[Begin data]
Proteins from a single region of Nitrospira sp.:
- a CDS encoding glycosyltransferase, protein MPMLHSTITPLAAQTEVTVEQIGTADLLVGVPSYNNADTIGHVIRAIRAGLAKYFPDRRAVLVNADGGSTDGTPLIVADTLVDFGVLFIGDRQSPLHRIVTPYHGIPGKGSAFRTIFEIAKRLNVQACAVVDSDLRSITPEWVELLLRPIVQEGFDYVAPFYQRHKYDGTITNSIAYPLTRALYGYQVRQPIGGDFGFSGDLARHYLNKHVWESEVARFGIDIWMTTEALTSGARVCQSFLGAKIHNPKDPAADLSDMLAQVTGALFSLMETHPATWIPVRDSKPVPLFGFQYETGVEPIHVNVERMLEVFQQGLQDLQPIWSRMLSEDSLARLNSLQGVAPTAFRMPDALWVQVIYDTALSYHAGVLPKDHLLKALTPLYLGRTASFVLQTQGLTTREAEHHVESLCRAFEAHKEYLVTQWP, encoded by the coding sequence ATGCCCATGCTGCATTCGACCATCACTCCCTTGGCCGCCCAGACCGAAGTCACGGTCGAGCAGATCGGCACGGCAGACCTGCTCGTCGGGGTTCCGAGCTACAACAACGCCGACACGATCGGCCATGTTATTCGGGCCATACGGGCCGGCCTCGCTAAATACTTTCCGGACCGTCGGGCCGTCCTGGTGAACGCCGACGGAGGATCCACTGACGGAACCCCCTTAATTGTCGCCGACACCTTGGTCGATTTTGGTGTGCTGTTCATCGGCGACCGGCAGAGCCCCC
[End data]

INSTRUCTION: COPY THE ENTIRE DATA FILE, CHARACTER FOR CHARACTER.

Proteins from a single region of Nitrospira sp.:
- a CDS encoding glycosyltransferase, protein MPMLHSTITPLAAQTEVTVEQIGTADLLVGVPSYNNADTIGHVIRAIRAGLAKYFPDRRAVLVNADGGSTDGTPLIVADTLVDFGVLFIGDRQSPLHRIVTPYHGIPGKGSAFRTIFEIAKRLNVQACAVVDSDLRSITPEWVELLLRPIVQEGFDYVAPFYQRHKYDGTITNSIAYPLTRALYGYQVRQPIGGDFGFSGDLARHYLNKHVWESEVARFGIDIWMTTEALTSGARVCQSFLGAKIHNPKDPAADLSDMLAQVTGALFSLMETHPATWIPVRDSKPVPLFGFQYETGVEPIHVNVERMLEVFQQGLQDLQPIWSRMLSEDSLARLNSLQGVAPTAFRMPDALWVQVIYDTALSYHAGVLPKDHLLKALTPLYLGRTASFVLQTQGLTTREAEHHVESLCRAFEAHKEYLVTQWP, encoded by the coding sequence ATGCCCATGCTGCATTCGACCATCACTCCCTTGGCCGCCCAGACCGAAGTCACGGTCGAGCAGATCGGCACGGCAGACCTGCTCGTCGGGGTTCCGAGCTACAACAACGCCGACACGATCGGCCATGTTATTCGGGCCATACGGGCCGGCCTCGCTAAATACTTTCCGGACCGTCGGGCCGTCCTGGTGAACGCCGACGGAGGATCCACTGACGGAACCCCCTTAATTGTCGCCGACACCTTGGTCGATTTTGGTGTGCTGTTCATCGGCGACCGGCAGAGCCCCC